Oral History & Folklife Research, Inc.
My first introduction to oral history was in the form of a 2001 radio story that aired on This American Life. (I feel like a lot of oral historians’ origin story begins this way.) Reporter Carl Marziali was telling the story of David Boder, a psychologist who escaped the Russian Civil War and came to the United States in 1919. Boder returned to Europe in 1945 to record the first Holocaust testimonies, over a decade before we called the Holocaust the Holocaust. Terms such as “death march” don’t appear in any of the 109 interviews recorded in a dozen different languages. Names like Josef Mengele are mispronounced as “Wengele” in the recordings. These interviews are so different from later Holocaust testimonies and memoirs that have been shaped by time and other survivor’s accounts.
At the time I heard this radio show, I thought I wanted to do for a living what Carl Marziali was doing – produce radio documentaries. I didn’t know that I would also end up doing what David Boder did – recording life stories. I went on study at the Salt Institute in Portland, Maine. Here I learned how to produce radio documentaries – podcasts. My education at Salt, much more than my graduate work in library and archives management, has informed my approach to doing oral history. At Salt, we were taught how to be professional sound engineers, but also how to capture “felt life” from narrators, meaning the closest understanding of another person’s life experience. I became embedded in a story for four months documenting the experience of two men who claim to be abducted by aliens in Maine’s Allagash Wilderness. And my approach to interviewing Jack and Charlie has been the same for everyone I have interviewed since – veterans, activists, immigrants. This is their version of their life. I am the midwife to their life story. I am there to guide it out and record it well.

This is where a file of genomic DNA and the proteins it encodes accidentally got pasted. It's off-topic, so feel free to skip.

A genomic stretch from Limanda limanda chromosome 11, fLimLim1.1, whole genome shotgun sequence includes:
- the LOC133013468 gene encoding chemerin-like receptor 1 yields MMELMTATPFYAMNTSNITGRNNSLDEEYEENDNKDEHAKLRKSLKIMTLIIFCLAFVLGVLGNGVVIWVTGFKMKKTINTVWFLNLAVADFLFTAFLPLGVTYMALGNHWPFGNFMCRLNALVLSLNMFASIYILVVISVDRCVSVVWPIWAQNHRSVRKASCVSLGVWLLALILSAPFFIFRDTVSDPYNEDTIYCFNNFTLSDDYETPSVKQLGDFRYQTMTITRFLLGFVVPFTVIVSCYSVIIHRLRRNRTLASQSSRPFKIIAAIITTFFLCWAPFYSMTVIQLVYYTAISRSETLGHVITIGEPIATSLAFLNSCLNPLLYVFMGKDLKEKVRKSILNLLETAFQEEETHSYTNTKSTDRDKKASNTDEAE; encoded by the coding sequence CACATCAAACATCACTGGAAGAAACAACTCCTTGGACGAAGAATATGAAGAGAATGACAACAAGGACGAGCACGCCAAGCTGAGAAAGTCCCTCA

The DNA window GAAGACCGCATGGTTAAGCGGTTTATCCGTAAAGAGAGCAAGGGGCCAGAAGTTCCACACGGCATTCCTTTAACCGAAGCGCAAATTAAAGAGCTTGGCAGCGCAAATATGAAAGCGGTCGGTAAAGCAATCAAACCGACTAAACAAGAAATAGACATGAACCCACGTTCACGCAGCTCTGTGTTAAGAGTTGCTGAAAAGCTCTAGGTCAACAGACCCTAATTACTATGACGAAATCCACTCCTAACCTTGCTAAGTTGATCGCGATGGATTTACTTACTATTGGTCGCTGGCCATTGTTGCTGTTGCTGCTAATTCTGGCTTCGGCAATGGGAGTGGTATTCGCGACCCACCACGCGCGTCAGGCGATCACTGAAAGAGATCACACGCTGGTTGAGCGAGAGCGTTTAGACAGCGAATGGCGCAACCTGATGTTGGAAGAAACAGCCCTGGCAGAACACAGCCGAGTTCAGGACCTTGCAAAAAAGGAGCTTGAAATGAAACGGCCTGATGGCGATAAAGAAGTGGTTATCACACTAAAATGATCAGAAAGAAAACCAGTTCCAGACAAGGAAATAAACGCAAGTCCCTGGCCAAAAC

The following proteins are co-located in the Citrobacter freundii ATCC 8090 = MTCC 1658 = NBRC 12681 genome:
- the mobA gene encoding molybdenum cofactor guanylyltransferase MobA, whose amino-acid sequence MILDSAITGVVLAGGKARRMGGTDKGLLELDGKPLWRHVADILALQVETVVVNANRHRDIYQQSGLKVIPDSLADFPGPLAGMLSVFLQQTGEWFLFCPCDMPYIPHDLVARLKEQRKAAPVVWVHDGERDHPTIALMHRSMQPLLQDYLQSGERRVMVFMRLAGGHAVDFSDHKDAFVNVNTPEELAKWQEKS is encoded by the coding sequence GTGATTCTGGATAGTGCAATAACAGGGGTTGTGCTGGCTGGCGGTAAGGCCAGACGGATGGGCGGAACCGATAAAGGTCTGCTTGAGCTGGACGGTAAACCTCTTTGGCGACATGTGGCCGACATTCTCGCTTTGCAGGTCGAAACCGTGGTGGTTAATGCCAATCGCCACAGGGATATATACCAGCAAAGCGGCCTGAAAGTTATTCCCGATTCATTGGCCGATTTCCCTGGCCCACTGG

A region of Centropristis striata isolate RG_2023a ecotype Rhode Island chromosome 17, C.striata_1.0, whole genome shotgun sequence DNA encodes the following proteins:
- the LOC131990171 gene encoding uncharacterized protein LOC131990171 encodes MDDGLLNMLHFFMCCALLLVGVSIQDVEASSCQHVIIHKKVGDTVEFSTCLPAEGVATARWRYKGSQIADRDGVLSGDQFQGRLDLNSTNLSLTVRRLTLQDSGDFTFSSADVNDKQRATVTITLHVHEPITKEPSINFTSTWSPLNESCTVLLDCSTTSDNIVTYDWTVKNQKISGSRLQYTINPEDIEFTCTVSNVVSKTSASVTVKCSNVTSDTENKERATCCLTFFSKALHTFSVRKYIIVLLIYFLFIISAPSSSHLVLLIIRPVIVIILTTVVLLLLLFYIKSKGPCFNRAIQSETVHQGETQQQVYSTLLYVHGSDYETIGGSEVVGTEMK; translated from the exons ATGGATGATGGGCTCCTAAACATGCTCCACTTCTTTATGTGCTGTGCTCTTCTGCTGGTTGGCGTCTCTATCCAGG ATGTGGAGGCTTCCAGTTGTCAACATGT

Salt changed the trajectory of my life, helped shape my career and made me a good oral historian. I have since urged every oral historian, colleague, and stranger on the street to attend this program or the Transom Storytelling workshops. Because of Salt I get good tape and good content. This has been my big push in the field of oral history – the quality of the recording is as important as the information contained within it. Poor sound quality precludes access and use. Oral historians need to adopt the standards of public radio – good equipment, mic placement, soundchecks, soft space, and NO extraneous interviewer noises (mm-hmm, yeah, etc.). Interviews are easier to transcribe, excerpt, and share if recorded well. It honors the story of the person you are interviewing if recorded warmly, closely and crisply. It’s embarrassing to turn over a recording that sounds like it was recorded under the sea, in a wind tunnel or with an adult from the Peanuts cartoon. And it’s so avoidable. As much attention should be paid to the questions we are asking and the content we are creating as to the medium we record these memories and stories on.
Podcasts have become a popular way for oral historians to feature their stories, share bite-sized portions of their work. There’s been a lot of buzz about this topic in our field. Lots of oral history institutions are getting into podcasting – talking about and featuring their material. It’s a great opportunity to have the content reach broader and more diverse audiences. It gives our collections longer lives and a wider geographic and demographic scope. Our interviews become more flexible and versatile if shared in this way. It’s also a great way to get reacquainted with your collection and the stories in it. But if oral historians are not trained properly in sound recording techniques, podcast pieces won’t be a successful way to highlight our important work.